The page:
All the English lie in villages about this town, “attending” some pay from the Four Members, “which state” strains themselves sorely to find money to content the soldiers. But they cannot possibly continue this great payment long, without help of the other united provinces, from whom as yet they have had none.
The Prince of Orange has this week written again to the Four Members of Flanders, pressing them to take the aid of M. de Biron, and assuring them he will do them good service. But the Prince of Chimay and the said Members will take no aid of the French, nor have them longer in the country.
Here is great rejoicing amongst the commons for General Norris' coming into Zeeland, and the Four Members are sending their deputies with great speed to meet the rest of the General States there, to talk with him. But the magistrates fear the Prince of Orange's dealings, that he will be “some let” of their resolutions, for the advancement of the French, who are the cause of the loss of all these towns, because the commons, to the last man, will not come under them.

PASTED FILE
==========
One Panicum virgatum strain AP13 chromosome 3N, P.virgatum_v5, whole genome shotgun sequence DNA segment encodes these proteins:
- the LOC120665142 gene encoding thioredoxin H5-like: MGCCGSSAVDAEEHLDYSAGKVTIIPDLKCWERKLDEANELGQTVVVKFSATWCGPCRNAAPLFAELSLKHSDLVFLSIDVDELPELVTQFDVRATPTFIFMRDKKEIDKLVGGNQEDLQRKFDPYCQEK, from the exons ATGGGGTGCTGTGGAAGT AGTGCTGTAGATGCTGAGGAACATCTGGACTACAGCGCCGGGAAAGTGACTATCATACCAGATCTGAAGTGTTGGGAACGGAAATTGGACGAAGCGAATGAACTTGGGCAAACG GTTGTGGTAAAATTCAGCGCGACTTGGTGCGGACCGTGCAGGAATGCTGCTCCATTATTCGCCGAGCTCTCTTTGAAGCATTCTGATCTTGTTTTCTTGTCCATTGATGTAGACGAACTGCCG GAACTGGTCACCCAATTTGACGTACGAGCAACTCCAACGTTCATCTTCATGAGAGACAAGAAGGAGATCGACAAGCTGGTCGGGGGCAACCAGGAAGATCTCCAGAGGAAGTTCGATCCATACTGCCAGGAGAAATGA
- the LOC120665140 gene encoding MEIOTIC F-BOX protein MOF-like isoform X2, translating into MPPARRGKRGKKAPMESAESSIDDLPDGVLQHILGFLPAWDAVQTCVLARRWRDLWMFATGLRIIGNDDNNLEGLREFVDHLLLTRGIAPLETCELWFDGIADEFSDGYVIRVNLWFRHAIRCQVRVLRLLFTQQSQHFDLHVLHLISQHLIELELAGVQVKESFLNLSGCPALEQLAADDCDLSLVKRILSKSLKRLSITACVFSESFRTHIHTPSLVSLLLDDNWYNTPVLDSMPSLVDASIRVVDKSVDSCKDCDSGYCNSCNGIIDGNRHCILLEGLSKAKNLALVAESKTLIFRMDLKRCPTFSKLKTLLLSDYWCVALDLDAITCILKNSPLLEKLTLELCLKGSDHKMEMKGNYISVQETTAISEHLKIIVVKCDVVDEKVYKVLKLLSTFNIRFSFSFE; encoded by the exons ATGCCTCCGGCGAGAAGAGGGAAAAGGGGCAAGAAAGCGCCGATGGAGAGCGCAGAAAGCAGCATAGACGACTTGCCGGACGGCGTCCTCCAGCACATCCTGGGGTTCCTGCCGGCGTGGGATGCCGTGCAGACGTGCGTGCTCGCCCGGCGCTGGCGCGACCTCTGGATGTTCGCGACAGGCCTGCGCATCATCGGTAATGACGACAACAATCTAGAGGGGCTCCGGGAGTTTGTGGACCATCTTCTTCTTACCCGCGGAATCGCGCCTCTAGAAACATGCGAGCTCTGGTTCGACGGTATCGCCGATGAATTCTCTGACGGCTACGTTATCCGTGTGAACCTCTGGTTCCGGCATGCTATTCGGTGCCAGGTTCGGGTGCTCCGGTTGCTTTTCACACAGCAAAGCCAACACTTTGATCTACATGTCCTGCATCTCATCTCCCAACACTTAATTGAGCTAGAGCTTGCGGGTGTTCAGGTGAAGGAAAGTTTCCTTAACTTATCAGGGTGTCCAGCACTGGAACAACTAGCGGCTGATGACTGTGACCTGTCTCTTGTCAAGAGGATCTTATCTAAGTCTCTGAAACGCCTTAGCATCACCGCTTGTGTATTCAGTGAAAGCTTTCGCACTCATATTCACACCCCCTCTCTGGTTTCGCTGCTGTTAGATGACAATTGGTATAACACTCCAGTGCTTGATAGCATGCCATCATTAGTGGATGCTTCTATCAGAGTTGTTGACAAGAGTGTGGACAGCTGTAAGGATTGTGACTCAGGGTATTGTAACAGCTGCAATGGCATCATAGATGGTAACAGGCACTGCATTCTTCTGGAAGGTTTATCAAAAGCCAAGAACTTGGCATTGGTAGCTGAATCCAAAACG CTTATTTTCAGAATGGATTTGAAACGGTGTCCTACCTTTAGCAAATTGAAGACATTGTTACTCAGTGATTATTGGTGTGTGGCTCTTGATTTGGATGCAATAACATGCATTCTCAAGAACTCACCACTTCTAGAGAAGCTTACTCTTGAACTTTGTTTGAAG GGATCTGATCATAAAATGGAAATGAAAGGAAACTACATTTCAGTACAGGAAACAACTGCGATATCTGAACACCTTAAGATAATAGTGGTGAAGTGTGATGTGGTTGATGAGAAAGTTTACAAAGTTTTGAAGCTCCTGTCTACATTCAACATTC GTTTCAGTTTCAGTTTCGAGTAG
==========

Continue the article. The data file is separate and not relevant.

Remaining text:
The great quantity of wheat, malt and other victuals which Englishmen bring daily to Dunkirk and Nieuport, out of England, and especially from Sandwich, is a great grief to the Four Members and States of these parts, for it seems that without this help, the enemy could hardly keep those towns for want of of victuals.